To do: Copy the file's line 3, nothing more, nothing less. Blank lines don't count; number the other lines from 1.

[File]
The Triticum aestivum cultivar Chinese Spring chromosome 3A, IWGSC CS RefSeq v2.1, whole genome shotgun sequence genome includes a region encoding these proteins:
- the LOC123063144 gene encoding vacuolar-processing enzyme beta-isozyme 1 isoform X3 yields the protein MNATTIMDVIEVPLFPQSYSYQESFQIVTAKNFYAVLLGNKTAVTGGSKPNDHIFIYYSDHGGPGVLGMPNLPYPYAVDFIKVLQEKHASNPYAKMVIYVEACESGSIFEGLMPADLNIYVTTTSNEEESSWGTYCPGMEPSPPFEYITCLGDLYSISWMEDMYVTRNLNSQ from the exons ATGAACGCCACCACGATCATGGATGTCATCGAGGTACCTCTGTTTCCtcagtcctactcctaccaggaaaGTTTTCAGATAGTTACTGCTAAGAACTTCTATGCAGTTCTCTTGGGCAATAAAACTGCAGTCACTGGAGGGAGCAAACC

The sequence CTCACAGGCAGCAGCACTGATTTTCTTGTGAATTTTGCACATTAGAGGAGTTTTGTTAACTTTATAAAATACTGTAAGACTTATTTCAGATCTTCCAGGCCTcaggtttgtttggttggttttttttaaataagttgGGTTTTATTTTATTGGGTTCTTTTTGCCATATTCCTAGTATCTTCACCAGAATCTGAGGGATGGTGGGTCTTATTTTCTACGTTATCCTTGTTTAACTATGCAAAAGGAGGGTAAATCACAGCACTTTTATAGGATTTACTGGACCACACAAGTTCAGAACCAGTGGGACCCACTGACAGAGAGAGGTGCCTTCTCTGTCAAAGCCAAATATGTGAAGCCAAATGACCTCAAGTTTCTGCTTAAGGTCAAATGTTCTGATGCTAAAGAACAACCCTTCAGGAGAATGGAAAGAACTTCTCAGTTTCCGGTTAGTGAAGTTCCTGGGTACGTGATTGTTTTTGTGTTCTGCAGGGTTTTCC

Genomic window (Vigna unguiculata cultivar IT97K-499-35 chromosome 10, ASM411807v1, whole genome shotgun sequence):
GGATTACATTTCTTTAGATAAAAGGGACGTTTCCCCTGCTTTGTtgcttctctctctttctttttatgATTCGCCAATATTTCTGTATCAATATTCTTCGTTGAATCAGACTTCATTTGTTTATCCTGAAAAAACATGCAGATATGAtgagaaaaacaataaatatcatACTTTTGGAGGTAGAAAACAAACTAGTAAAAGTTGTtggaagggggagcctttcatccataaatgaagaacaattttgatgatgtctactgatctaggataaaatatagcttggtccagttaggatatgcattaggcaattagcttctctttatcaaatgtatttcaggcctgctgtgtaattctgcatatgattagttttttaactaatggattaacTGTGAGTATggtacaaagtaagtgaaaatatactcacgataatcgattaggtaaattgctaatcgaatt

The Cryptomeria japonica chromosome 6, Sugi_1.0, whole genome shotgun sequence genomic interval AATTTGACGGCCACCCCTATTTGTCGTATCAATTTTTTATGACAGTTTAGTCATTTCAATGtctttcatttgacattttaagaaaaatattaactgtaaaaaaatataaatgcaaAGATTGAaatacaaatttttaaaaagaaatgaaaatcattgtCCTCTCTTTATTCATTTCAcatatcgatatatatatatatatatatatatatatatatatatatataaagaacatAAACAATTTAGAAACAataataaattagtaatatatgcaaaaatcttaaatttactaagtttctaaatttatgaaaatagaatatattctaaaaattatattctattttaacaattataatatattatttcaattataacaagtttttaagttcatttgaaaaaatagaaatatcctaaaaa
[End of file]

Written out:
The sequence CTCACAGGCAGCAGCACTGATTTTCTTGTGAATTTTGCACATTAGAGGAGTTTTGTTAACTTTATAAAATACTGTAAGACTTATTTCAGATCTTCCAGGCCTcaggtttgtttggttggttttttttaaataagttgGGTTTTATTTTATTGGGTTCTTTTTGCCATATTCCTAGTATCTTCACCAGAATCTGAGGGATGGTGGGTCTTATTTTCTACGTTATCCTTGTTTAACTATGCAAAAGGAGGGTAAATCACAGCACTTTTATAGGATTTACTGGACCACACAAGTTCAGAACCAGTGGGACCCACTGACAGAGAGAGGTGCCTTCTCTGTCAAAGCCAAATATGTGAAGCCAAATGACCTCAAGTTTCTGCTTAAGGTCAAATGTTCTGATGCTAAAGAACAACCCTTCAGGAGAATGGAAAGAACTTCTCAGTTTCCGGTTAGTGAAGTTCCTGGGTACGTGATTGTTTTTGTGTTCTGCAGGGTTTTCC